Having had my children in both private and public high schools (son attended and graduated from private; daughter started in private, transferred to public this year as a sophomore), I'd say you should primarily try to listen to what your son wants. Our children are quite outspoken about their hopes and desires with regard to education, and we try to accomodate them within reason. Also, if they ultimately make the choice then they don't have the chance to say "I told you so" if things don't work out to their liking (as in my daughter's case). What works for one may not work for the other.

Your son is obviously an achiever and motivated, so he'll most likely get a great education no matter where he attends; he'll seek out competitive classes, from Honors to AP. However, in our experience , we have found that good grades are harder to achieve than in the public schools for similarly titled classes. There are even some private schools that don't believe in giving out A's all too easily (i.e. Belmont Hills in Massachusetts). Knowing this, it's possible that a student's GPA can be lower in a private school although the education may be better; if a college doesn't take this into consideration, that can be an adverse factor in admission (This has been an acknowledged problem for students' from Belmont Hills). Your son may do just fine with this, or the pressure of maintaining stellar grades and competing athletically may be a problem worth considering. It's something you should discuss with him, and see how he feels.

I do know that some private high schools have worked hard to develop a rapport with admission departments of various ivy league colleges, who are aware of the high schools' academic reputation and their ability to produce well-prepared graduates. This may be the case in some public high schools as well, but probably only those at the very top of the state's ranking of public high schools.

As far as tuition, pretty much all private schools have considerable endowments to help fund scholarships. If someone has approached you , I'd expect you're in good shape to be offered something generous. Furthermore, there are other financial need applications that can be filled out and evaluated separately from a child's admission to the school.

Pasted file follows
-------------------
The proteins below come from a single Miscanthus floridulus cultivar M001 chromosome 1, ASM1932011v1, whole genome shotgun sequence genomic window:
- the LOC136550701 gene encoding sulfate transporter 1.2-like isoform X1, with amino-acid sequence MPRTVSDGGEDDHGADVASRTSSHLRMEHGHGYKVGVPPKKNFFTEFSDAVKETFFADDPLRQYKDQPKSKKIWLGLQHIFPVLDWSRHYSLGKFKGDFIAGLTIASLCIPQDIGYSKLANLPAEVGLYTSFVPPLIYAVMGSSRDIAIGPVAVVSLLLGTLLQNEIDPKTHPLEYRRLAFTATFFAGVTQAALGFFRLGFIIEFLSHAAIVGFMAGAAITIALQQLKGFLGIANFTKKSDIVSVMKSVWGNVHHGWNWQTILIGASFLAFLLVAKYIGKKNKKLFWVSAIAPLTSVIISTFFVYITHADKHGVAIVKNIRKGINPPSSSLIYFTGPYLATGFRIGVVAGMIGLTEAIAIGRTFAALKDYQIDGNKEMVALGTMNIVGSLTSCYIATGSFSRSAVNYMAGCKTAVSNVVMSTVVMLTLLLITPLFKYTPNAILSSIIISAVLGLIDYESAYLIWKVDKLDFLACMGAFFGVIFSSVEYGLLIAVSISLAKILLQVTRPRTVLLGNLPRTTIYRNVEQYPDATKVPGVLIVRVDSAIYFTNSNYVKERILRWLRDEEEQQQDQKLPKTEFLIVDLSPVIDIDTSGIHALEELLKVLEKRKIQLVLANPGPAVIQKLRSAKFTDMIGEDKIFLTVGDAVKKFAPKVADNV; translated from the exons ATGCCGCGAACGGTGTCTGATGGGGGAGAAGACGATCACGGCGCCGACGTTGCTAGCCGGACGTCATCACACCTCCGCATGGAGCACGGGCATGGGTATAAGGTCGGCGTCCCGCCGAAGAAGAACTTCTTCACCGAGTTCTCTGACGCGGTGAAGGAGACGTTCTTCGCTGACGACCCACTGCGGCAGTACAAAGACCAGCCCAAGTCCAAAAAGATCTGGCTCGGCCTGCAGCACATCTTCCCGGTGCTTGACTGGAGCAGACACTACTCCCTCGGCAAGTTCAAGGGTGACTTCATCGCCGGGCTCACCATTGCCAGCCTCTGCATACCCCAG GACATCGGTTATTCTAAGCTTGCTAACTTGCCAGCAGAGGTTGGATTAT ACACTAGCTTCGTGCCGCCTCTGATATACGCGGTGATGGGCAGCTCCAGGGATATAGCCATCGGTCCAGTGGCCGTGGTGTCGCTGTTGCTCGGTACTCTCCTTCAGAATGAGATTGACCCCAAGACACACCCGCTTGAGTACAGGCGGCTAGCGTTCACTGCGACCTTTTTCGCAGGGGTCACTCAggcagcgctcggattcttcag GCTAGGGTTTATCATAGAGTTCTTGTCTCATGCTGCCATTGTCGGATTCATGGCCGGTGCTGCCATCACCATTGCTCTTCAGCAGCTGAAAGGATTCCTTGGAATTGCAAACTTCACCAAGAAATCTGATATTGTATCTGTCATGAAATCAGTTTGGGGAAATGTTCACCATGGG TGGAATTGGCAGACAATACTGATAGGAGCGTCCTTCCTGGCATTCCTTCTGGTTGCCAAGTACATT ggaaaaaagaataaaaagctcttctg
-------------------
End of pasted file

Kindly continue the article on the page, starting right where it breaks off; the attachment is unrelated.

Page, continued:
What would I do? If finances were not a consideration, I'd let him go the private school if, after visiting it and thinking about it, he likes it best. If finances were a consideration, I'd let him apply to the school but make it clear that the only way he'll be able to attend is if you receive X dollars in scholarship/financial aid. A child your son's age can certainly understand the need for a family to be careful with a budget. Also, be aware that many times a scholarship
offer can be negotiated; if the school wants your son (as it appears), they may be able to increase the offer if you initially refuse it (I have a good friend who, after his son's first year at a private school, made it clear to the business office that although his salary increased over the course of the year he could not contribute more to the tuition; they gave him more $$ the next year).

I believe private schools are a wonderful opportunity for the child who is willing to work hard and appreciate that opportunity . If that's what he really wants. And if it doesn't work out for whatever reason, he can always switch back to public. It's done all the time. Nothing venture, nothing gained.

Good Luck!

From the "other" Lori

    Bookmark   December 4, 2005 at 6:31PM